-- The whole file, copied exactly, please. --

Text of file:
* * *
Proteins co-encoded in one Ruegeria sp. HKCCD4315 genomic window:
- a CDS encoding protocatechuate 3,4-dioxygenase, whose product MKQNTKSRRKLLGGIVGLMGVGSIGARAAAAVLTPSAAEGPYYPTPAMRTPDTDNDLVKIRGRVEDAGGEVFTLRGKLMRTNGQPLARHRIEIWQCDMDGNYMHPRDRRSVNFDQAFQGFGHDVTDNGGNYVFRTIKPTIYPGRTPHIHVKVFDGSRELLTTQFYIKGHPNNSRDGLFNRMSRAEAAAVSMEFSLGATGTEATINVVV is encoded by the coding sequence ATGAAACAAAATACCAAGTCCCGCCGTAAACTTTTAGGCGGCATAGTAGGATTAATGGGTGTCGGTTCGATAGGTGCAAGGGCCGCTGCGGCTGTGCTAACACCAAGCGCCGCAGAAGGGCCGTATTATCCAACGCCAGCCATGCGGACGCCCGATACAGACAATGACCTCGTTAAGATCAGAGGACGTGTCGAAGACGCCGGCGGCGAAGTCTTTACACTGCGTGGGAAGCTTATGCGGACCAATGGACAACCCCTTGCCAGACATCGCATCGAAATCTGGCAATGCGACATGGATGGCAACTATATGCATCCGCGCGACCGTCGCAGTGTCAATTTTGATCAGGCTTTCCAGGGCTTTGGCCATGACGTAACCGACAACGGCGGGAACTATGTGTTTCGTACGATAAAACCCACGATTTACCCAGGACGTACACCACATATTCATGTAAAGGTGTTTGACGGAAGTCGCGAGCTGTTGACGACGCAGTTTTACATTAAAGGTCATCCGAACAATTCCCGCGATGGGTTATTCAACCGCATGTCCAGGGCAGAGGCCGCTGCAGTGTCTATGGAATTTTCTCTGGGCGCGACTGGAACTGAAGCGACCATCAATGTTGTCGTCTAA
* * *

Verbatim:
Proteins co-encoded in one Ruegeria sp. HKCCD4315 genomic window:
- a CDS encoding protocatechuate 3,4-dioxygenase, whose product MKQNTKSRRKLLGGIVGLMGVGSIGARAAAAVLTPSAAEGPYYPTPAMRTPDTDNDLVKIRGRVEDAGGEVFTLRGKLMRTNGQPLARHRIEIWQCDMDGNYMHPRDRRSVNFDQAFQGFGHDVTDNGGNYVFRTIKPTIYPGRTPHIHVKVFDGSRELLTTQFYIKGHPNNSRDGLFNRMSRAEAAAVSMEFSLGATGTEATINVVV is encoded by the coding sequence ATGAAACAAAATACCAAGTCCCGCCGTAAACTTTTAGGCGGCATAGTAGGATTAATGGGTGTCGGTTCGATAGGTGCAAGGGCCGCTGCGGCTGTGCTAACACCAAGCGCCGCAGAAGGGCCGTATTATCCAACGCCAGCCATGCGGACGCCCGATACAGACAATGACCTCGTTAAGATCAGAGGACGTGTCGAAGACGCCGGCGGCGAAGTCTTTACACTGCGTGGGAAGCTTATGCGGACCAATGGACAACCCCTTGCCAGACATCGCATCGAAATCTGGCAATGCGACATGGATGGCAACTATATGCATCCGCGCGACCGTCGCAGTGTCAATTTTGATCAGGCTTTCCAGGGCTTTGGCCATGACGTAACCGACAACGGCGGGAACTATGTGTTTCGTACGATAAAACCCACGATTTACCCAGGACGTACACCACATATTCATGTAAAGGTGTTTGACGGAAGTCGCGAGCTGTTGACGACGCAGTTTTACATTAAAGGTCATCCGAACAATTCCCGCGATGGGTTATTCAACCGCATGTCCAGGGCAGAGGCCGCTGCAGTGTCTATGGAATTTTCTCTGGGCGCGACTGGAACTGAAGCGACCATCAATGTTGTCGTCTAA